Fox's Baier: If Debt Ceiling Is Not Lifted, "You Wouldn't Be In Default To What The Country Owes." On the January 14 edition of Fox News' Happening Now, Fox News host Bret Baier responded to Obama's warnings during a press conference earlier that day by saying that if the debt ceiling was not raised, the Treasury would still "have enough money to pay what the nation owes first":
BAIER: Obviously the president started this with a statement about it, saying how detrimental he believed it would be for Republicans to push up against the debt ceiling and he didn't want to negotiate on it, listing out all the negative things that could happen if, in his words, you went over that line, saying that Social Security checks and veterans' checks will be delayed. That the full, faith and credit of the United States would be at risk.
Understand that, as we have explained here many times, that Treasury brings in receipts, tax receipts every day. You would be able to have enough money to pay what the nation owes first. So you wouldn't be in default, to what the country owes. And as far as what is going out, what would be paid it would be a choice, a priority list for Treasury to pay. [Fox News, Happening Now, 1/14/13]
Right-Wing Media Ignore The Harmful Consequences Of Failure To Meet Other Obligations
Wash. Post: U.S. Credit Rating Could Still Be Downgraded Even If Debt Payments Are Made. In The Washington Post's PostPartisan blog, Jonathan Capehart pointed out that even if the Treasury were able to continue making payments on the national debt, the U.S. credit rating could still be downgraded:
A Wall Street Journal story from July 2011 reported that a managing director from Standard and Poor's told Senate Democrats and officials from the U.S. Chamber of Commerce and the financial services industry that such a "prioritization" scheme could lead to a downgrade. Turns out the bond rating agency wouldn't look too kindly on the United States stiffing veterans and the elderly in order to meet interest payments.
Thanks to Republican insistence that raising the debt ceiling to pay for the nation's past spending be linked to future spending cuts, we might face those ugly choices again. President Obama has made it clear publicly and privately that such a link is a nonstarter with him. And he's right. If Toomey and the Republicans want to ignore the warnings from Treasury and the financial sector about playing chicken with the full faith and credit of the United States then they better be prepared to shoulder the responsibility for wrecking the global economy. [PostPartisan, The Washington Post, 1/7/13]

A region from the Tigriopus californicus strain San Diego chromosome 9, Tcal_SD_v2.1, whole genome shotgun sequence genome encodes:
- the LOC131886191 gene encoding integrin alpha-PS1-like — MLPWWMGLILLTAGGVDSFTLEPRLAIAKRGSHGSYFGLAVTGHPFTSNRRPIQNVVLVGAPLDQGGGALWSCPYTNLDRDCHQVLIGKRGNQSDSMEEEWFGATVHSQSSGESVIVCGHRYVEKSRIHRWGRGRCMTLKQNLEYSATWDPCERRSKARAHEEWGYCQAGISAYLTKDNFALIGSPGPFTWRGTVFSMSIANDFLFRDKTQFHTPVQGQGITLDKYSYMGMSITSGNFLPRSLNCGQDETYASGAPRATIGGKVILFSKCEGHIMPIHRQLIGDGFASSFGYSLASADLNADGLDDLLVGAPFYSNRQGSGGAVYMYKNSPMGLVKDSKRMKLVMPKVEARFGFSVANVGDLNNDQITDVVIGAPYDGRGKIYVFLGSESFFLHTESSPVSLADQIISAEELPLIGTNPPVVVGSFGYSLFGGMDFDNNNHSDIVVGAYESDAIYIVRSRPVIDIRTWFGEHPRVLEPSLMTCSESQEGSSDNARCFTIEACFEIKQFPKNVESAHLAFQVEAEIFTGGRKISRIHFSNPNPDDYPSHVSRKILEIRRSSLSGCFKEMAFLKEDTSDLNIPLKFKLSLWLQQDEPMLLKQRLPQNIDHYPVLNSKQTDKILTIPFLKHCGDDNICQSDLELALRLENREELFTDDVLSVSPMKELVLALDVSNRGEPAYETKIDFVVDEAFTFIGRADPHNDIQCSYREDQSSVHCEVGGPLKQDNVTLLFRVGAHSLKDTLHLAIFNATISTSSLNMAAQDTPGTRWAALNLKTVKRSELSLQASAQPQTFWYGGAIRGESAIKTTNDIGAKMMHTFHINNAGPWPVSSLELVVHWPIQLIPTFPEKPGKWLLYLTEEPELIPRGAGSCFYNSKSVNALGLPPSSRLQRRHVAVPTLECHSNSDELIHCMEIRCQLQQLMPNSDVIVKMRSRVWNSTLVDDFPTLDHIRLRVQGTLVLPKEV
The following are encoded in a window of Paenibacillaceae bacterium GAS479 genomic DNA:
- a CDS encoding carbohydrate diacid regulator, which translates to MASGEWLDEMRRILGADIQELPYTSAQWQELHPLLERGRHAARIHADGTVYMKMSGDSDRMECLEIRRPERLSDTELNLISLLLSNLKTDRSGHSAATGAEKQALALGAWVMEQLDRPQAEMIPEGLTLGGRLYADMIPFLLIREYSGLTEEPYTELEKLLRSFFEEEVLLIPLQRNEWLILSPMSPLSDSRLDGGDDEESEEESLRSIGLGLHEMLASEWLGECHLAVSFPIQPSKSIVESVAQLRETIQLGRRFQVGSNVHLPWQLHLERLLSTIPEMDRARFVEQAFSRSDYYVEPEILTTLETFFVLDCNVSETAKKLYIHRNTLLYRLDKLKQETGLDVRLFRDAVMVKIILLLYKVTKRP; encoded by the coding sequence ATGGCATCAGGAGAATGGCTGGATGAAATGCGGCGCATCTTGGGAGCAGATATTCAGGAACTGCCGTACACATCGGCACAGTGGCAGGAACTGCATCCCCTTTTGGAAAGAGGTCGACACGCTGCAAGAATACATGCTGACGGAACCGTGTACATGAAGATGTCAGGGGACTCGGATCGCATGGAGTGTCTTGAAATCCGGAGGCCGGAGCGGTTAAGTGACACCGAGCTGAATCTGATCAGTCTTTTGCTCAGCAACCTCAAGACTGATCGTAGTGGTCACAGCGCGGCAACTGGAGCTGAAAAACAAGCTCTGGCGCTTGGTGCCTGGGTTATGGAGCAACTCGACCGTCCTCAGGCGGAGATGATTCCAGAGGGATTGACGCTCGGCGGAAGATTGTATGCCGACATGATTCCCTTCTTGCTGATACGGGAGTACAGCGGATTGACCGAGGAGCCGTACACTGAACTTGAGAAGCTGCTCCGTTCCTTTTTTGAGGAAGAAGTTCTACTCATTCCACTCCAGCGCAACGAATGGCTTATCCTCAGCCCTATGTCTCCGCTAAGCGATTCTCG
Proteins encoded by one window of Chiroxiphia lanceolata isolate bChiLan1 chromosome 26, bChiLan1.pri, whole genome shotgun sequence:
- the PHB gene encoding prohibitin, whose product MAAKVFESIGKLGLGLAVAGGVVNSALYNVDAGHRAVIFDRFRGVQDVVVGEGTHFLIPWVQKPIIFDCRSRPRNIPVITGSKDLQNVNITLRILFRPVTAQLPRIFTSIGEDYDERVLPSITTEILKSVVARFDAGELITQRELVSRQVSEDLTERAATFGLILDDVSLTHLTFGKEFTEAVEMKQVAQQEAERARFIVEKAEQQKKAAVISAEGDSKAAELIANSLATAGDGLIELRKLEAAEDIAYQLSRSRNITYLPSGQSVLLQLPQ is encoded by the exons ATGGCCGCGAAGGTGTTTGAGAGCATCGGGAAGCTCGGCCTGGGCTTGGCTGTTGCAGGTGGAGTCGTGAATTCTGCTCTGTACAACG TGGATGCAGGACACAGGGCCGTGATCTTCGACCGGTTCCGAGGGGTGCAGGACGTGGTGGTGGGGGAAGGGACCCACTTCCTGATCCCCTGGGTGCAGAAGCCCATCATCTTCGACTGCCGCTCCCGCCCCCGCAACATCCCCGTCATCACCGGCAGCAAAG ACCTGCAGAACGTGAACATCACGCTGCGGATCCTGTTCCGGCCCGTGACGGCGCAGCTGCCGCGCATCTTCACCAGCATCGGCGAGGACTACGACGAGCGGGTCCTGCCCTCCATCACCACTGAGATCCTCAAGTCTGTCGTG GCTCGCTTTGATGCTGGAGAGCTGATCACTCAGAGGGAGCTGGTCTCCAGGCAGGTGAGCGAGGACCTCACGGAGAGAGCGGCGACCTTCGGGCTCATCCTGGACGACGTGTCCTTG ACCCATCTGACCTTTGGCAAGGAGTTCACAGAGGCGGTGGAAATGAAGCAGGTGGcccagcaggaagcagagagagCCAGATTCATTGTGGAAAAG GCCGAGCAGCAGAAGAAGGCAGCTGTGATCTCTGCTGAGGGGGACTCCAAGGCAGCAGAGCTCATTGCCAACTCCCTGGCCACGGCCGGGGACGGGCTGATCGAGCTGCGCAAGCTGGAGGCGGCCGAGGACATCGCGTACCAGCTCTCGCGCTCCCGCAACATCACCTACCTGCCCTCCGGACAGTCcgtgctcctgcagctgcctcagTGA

Geithner: Prioritization Is "Radical And Deeply Irresponsible" And Could Trigger Recession. In an open letter to Congress, Treasury Secretary Tim Geithner called prioritization "a radical and deeply irresponsible departure from the commitments by Presidents of both parties":
I have expressed my concerns about this idea before, but I will restate them to be clear: this "prioritization" proposal advocates a radical and deeply irresponsible departure from the commitments by Presidents of both parties, throughout American history, to honor all of the commitments our Nation has made.
The statutory debt limit is not and never has been, as you argue, a "budget enforcement mechanism" that can be used to implement spending reductions by selectively defaulting on obligations previously approved by Congress. Our Constitution provides that "No Money shall be drawn from the Treasury but in Consequence of Appropriations made by Law." When Congress determines that certain commitments in the law should be altered or terminated, those decisions must be effectuated through enactment of legislation, not by attempting to coerce the Treasury to renege on existing legal commitments.